A surfeit of cool ideas propels this grand adventure forward, even if they don’t ever all quite gel into something with a larger point. But movies about giant monsters don’t live or die on “larger points” and Kong: Skull Island remains a consistently entertaining hoot throughout.
The first cool idea is the Vietnam-era setting. A war defined by how it was portrayed on screen, the film gains a unique point of difference by locating all the monster mayhem amidst the familiar aesthetics and character types found in films like Apocalypse Now and Platoon.
There’s no shortage of eye-popping set-pieces, but Kong’s gargantuan size makes some of the staging a little ineffective in the sense that it comes across a little awkward whenever humans and the giant ape are on screen at the same time. On the whole though, the action is pretty spectacular, and distinct enough from that seen in Peter Jackson’s underrated 2005 King Kong movie.
The stellar cast – especially John C. Reilly and Samuel L. Jackson – make a meal out of the film. Tom Hiddleston, playing the ostensible hero, is a little ineffectual though. It’s not hard to picture the movie without his character.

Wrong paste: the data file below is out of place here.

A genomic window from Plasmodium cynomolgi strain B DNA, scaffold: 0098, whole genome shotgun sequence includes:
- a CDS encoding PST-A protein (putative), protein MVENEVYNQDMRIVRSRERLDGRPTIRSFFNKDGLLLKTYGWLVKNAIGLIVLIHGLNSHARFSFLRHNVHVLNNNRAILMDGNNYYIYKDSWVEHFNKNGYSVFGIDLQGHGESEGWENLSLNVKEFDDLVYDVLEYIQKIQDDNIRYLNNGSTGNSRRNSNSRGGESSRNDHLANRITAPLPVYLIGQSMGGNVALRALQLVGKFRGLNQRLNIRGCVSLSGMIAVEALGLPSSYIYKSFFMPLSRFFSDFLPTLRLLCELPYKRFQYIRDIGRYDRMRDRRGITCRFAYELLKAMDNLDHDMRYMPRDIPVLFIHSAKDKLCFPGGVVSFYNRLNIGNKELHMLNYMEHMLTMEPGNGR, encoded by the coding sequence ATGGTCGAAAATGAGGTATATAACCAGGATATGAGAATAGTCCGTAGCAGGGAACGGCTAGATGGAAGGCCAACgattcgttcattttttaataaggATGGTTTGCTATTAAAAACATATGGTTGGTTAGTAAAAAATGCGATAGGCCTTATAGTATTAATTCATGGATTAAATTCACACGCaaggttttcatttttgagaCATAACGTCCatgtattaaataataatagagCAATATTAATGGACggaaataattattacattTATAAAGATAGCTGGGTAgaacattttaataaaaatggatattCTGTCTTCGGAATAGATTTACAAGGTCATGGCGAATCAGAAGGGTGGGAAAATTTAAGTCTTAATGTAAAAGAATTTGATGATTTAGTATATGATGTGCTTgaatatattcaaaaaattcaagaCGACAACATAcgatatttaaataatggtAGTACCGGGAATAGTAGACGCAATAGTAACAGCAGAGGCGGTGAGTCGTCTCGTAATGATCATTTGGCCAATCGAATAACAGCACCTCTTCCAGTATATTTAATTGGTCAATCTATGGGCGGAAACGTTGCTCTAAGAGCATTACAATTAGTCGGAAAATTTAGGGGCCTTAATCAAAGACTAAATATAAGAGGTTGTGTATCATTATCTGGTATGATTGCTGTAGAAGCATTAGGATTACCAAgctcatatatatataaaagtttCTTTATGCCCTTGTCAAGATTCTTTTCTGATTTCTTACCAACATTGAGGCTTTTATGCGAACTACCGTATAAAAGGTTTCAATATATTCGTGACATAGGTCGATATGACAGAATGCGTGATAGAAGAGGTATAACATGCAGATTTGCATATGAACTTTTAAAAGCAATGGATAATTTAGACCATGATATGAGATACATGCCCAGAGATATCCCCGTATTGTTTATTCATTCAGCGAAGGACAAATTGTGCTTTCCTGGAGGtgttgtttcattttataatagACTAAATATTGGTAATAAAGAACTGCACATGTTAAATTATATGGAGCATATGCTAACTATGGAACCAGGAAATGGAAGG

Director Jordan Vogt-Roberts (The Kings of Summer) proves himself an inspired choice to direct the film, only his second, and presents the majority of his monster mash with a fanboy-ish glee that elevates the proceedings. The Oldboy reference made me clap out loud.
Unlike a lot of franchise-ready genre films, Kong: Skull Island is more concerned with telling its own story than setting up future installments. There are gestures in the general direction of the already-announced Godzilla vs. Kong, but they never seem too craven or get in the way.
Any genre epic where the financial motivation is not blindingly apparent is something to be celebrated. All hail Kong: Skull Island.